Northern Native Seed Development Field Trials

Regions: Inuvialuit Settlement Region, Gwich'in Settlement Area

Tags: biology, land reclamation, revegetation, botany, seeds

Principal Investigator: Trimble, Annika EV (32)
Licence Number: 14853
Organization: Aurora Research Institute
Licenced Year(s): 2017 2016 2015 2014 2013 2012 2011 2010 2009 2007 2006
Issued: Feb 09, 2011

Objective(s): To collect data regarding winter survival, seedling emergence, and overall plant vigour and productivity in order to assess each species' and collection's suitability for use in land reclamation in the NWT.

Project Description: The objective of this sub-project is to continue assessing the performance of native plants which were seeded and transplanted into field plots in 2006 and 2007. The Researchers intend to collect data regarding winter survival, seedling emergence, and overall plant vigour and productivity in order to assess each species' and collection's suitability for use in land reclamation in the NWT.

The principal investigator and one to two field assistants will assess the field plots twice each year: once in the spring, and once in the fall. General repairs will be made to the plot boundaries if necessary.

Springtime data collection will take place in May or early June and will include assessments of winter survival, seedling emergence, and the general health of the plants.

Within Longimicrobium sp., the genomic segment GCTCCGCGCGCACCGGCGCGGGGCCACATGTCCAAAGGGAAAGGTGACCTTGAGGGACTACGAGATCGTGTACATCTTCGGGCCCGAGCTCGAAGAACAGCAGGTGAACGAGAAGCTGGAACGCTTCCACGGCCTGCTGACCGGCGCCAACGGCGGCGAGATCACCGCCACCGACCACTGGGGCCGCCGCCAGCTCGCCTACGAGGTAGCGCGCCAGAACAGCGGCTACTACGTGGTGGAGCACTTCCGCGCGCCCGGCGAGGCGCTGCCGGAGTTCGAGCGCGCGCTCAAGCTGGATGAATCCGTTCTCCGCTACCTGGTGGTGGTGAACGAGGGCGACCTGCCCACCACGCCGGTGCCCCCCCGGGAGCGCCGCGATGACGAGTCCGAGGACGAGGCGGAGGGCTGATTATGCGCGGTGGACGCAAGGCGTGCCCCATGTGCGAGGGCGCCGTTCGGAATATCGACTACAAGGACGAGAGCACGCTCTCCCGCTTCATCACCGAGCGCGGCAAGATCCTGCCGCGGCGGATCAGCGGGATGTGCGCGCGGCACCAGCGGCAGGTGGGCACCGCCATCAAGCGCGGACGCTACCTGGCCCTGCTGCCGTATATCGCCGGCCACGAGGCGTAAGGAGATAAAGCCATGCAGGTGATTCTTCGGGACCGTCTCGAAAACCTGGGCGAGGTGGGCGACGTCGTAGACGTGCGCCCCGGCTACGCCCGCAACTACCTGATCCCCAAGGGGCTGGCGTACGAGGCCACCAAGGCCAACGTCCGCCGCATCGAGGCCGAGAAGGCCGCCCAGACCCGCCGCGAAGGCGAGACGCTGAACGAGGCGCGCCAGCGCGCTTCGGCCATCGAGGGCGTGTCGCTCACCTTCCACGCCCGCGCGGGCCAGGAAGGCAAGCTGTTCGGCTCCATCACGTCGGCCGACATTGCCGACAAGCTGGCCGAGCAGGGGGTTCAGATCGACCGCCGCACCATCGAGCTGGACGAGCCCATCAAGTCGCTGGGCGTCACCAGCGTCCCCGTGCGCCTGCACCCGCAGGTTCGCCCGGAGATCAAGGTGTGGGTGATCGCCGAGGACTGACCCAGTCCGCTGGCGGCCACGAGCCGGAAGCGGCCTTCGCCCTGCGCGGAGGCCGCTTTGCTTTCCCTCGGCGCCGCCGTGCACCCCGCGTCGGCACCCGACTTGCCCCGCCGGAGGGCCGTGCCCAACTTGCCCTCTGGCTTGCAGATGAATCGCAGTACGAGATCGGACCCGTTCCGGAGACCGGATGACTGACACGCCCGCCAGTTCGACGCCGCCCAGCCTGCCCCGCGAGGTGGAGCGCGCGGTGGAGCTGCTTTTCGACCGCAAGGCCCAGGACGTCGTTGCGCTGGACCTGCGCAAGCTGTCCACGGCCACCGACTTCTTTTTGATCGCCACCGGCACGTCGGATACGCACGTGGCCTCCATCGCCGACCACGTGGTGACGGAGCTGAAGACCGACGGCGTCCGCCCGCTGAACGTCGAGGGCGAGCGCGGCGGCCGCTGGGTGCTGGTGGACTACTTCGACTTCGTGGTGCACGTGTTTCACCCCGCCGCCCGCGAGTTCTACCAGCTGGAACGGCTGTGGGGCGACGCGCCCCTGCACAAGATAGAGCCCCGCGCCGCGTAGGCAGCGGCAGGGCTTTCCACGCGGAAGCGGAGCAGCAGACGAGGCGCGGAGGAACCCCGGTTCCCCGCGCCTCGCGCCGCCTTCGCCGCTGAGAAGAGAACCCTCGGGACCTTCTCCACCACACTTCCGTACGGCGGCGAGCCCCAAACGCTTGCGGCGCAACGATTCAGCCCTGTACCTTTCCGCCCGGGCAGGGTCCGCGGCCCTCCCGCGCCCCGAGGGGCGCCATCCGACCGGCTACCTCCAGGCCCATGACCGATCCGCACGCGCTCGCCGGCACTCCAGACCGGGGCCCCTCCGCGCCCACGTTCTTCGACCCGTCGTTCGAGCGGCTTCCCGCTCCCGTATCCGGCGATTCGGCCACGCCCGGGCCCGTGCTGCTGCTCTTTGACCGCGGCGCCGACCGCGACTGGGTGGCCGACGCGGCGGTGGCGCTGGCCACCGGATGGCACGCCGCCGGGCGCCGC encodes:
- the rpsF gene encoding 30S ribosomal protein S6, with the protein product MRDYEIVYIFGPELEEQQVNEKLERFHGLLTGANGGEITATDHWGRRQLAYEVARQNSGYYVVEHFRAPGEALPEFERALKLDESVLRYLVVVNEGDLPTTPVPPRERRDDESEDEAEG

Autumn data collection will take place in August or early September and will include assessments of seedling survival, reproduction efforts (ie. evidence of flowers or seed production), and the general health of the plants.

All data will be collected visually. There should be no disturbances to the plots or the surrounding terrain, or even to the plants themselves (outside of vandalism or herbivory, which is beyond our control).

Locally hired summer students play an important role in data collection in this project. The result of this aspect of the Northern Native Seed Development study will help to determine which plant species are best suited for restoring disturbed sites to their natural condition in different habitats across the NWT. Therefore, all NWT residents are able to benefit from this project, as the researchers aim to restore disturbed habitat using ecologically and genetically suitable seeds.

The NWT community will be informed in a number of ways. Progress concerning the Northern Native Seed Development project is presented at several meetings every year within the territory: the Aurora College Research Advisory Council Meeting, the Territorial Farmer’s Association Meeting, the Aurora College Board of Governors Meeting, as well as various research conferences which happen within the Territory and beyond. Results are also communicated through annual reports submitted to the funding partners and through progress reports which are submitted to various stakeholders across the different regions of the NWT.


The fieldwork for this study will be conducted from April 1, 2011 to October 15, 2011.